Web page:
Financial services industry third party evaluator DALBAR reports that 68 percent of explanation of benefits (EOB) forms issued by health insurers receive failing grades from consumers. The finding issued from DALBAR's first national evaluation of health insurance communications, comparing the usefulness of communications from 34 leading insurers, including the federal government's Medicare program.
"This failure rate helps to explain why health care costs continue to rise with little resistance on the part of consumers — they just don't know what they are buying," asserts Kathleen Whalen, managing director, DALBAR. "An uninformed consumer is vulnerable to high prices, fraud and abuse."
A DALBAR news release cites a small number of "innovative" health insurers — including Arkansas BlueCross BlueShield, CIGNA, and Humana —'that have "recognized the importance of EOBs to American consumers and have transformed the documents into understandable and even useful tools for consumers."
According to the release, the EOBs were evaluated using a method that has been developed and refined over the past two decades of evaluating print communication. Communications earned credit for including features that strongly impact a consumer's ability to act prudently and make decisions. Features include the ability to understand the significance of the information, answer pertinent questions and utilize design elements that enhanced their overall effectiveness.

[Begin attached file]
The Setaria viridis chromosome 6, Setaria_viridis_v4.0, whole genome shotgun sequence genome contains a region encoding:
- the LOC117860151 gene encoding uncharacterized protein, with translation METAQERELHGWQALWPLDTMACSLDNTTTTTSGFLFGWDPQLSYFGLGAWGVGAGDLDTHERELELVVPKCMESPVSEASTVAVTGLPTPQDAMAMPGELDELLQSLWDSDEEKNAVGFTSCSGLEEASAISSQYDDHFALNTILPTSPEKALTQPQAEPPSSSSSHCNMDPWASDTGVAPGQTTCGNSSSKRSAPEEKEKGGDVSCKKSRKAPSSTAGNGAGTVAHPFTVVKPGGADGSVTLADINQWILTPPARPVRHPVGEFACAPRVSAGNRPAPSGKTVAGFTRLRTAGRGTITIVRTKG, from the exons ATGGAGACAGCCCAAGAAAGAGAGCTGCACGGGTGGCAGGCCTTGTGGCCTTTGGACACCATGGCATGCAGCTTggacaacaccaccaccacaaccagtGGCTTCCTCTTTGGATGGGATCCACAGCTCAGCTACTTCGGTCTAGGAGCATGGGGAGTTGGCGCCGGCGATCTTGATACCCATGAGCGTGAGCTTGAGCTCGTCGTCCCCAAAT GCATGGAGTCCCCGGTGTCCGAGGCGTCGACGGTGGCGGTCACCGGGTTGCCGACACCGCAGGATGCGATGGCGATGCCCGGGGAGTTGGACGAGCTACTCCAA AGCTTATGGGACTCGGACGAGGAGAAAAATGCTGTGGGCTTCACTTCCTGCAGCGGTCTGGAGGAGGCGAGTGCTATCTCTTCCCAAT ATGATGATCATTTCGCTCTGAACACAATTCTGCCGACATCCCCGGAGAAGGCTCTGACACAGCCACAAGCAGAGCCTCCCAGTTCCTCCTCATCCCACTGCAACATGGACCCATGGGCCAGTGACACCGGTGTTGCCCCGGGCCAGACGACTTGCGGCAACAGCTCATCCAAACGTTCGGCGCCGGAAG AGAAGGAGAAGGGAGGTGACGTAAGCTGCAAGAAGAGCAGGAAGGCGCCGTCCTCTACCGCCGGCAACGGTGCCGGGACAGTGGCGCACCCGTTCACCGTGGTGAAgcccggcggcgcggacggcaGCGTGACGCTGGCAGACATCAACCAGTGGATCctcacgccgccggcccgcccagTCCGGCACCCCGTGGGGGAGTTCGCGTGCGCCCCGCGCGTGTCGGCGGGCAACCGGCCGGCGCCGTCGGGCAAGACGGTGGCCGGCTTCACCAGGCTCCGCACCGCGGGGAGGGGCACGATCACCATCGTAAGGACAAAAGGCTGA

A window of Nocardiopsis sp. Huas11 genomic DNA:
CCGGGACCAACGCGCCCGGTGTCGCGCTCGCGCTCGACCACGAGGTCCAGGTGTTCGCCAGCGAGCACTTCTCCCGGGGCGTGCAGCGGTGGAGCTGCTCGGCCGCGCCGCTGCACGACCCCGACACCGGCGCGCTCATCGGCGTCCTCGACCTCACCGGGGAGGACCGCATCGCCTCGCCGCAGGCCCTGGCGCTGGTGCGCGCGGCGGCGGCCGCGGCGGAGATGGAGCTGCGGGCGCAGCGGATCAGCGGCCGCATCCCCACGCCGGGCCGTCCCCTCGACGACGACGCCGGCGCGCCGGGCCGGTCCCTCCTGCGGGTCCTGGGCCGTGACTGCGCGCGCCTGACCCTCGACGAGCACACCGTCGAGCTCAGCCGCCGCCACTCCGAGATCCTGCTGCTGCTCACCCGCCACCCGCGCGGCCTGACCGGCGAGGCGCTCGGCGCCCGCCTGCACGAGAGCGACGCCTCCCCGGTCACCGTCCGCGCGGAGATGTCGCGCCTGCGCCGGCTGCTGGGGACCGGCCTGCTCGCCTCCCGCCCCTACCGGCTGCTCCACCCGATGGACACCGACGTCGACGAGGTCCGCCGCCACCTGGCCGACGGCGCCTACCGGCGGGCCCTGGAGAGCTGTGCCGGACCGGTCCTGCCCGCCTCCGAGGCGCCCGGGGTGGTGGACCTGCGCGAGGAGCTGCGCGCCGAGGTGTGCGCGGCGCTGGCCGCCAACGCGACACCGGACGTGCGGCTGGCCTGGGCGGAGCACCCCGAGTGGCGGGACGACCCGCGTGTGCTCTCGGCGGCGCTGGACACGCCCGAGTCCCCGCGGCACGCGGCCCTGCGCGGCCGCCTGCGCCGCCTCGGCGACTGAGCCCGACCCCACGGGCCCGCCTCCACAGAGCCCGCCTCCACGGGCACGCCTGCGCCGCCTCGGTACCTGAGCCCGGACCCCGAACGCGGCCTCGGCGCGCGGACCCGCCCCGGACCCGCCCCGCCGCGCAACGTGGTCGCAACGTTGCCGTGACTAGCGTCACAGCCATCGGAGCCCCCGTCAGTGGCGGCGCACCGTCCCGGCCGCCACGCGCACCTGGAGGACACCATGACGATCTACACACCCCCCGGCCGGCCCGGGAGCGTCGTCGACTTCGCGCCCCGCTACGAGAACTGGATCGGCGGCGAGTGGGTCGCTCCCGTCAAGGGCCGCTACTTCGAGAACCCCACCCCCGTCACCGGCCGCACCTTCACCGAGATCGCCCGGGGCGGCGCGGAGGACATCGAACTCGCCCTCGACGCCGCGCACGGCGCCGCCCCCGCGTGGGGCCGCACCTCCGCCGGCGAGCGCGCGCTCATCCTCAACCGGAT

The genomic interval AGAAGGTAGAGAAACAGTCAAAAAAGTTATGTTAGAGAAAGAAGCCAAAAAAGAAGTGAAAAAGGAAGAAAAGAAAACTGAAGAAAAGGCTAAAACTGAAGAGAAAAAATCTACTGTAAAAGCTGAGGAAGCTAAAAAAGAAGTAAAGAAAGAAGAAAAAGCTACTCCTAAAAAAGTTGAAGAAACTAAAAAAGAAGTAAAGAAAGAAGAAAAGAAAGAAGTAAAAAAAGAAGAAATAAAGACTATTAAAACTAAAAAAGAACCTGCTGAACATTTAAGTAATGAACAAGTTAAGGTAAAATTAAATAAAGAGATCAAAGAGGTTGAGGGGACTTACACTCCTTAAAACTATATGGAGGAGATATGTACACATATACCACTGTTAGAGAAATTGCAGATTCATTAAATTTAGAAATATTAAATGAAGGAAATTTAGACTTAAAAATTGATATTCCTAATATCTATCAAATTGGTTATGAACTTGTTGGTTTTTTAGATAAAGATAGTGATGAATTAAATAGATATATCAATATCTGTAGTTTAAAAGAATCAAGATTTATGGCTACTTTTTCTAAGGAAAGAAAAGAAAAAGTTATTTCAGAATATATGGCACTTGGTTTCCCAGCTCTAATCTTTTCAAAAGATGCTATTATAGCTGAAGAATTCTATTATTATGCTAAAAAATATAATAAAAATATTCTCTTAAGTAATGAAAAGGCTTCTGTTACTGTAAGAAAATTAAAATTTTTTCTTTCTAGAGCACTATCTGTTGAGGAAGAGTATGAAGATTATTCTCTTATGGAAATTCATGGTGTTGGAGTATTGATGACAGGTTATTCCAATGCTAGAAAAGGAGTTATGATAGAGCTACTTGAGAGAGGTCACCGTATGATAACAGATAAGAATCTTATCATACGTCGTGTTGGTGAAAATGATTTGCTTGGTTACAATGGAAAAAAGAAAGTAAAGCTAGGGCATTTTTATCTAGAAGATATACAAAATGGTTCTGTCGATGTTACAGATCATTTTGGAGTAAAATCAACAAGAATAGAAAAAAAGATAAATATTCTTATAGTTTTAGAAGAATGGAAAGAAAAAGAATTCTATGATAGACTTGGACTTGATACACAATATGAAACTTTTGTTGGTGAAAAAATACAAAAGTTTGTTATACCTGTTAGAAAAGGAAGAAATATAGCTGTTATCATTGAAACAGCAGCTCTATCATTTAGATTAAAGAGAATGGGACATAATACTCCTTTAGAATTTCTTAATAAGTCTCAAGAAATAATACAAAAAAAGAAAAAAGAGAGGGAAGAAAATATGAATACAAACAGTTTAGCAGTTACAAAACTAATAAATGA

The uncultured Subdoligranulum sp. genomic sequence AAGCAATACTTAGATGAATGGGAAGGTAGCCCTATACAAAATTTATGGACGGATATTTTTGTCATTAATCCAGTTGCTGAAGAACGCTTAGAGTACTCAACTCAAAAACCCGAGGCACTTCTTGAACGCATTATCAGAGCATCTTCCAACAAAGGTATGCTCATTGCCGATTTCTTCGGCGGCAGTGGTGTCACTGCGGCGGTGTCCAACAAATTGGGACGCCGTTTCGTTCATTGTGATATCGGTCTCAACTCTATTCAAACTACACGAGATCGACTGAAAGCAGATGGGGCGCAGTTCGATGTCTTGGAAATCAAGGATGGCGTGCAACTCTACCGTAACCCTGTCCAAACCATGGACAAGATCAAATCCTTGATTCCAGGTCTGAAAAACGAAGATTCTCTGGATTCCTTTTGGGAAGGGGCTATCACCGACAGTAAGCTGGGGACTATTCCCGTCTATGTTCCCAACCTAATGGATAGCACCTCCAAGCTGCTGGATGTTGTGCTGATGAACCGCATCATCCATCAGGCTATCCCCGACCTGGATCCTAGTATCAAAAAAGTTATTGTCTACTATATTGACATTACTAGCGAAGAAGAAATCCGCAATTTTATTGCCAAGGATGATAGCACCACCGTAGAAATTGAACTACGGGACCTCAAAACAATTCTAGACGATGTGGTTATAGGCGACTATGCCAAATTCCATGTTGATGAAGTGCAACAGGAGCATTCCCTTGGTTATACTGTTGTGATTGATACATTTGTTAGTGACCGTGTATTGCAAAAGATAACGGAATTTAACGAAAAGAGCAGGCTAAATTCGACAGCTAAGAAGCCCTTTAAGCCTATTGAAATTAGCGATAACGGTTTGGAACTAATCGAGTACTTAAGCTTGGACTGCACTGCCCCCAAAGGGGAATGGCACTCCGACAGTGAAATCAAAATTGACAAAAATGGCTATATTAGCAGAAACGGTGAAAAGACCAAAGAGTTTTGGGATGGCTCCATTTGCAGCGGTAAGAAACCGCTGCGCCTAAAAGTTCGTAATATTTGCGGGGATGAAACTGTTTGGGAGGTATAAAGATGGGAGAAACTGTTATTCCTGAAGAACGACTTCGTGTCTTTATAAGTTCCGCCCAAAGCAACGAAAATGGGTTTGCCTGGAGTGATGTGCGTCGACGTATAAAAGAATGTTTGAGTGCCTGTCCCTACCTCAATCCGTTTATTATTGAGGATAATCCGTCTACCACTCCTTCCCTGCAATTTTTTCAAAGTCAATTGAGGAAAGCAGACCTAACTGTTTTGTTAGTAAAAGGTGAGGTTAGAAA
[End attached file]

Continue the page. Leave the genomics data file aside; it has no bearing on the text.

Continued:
Key Findings of the DALBAR study include:
Nearly seven out of ten firms failed to produce EOBs that provide a basic level of understandability. Just 9% of firms (3 out of 34) received a DALBAR Designation of "Excellent" for the Clarity, Content and Design of their EOBs. Less than a third of the EOBs evaluated received the minimum Designation of "Good" or higher. Only 3 firms include any charts and graphics on their EOBs to help consumers understand how their benefits work. Most messaging included in EOBs takes the form of supplemental notes that are often written in esoteric language and placed far away from the information to which they apply. These notes often contain the most important elements of the EOB " i.e., the "explanations." The majority of EOBs failed to clearly answer the following most basic consumer questions: How much, if anything, do I owe?; What action should I take now?; What do I do with this document?
Anthony O'Donnell has covered technology in the insurance industry since 2000, when he joined the editorial staff of Insurance & Technology. As an editor and reporter for I&T and the InformationWeek Financial Services of TechWeb he has written on all areas of information ... View Full Bio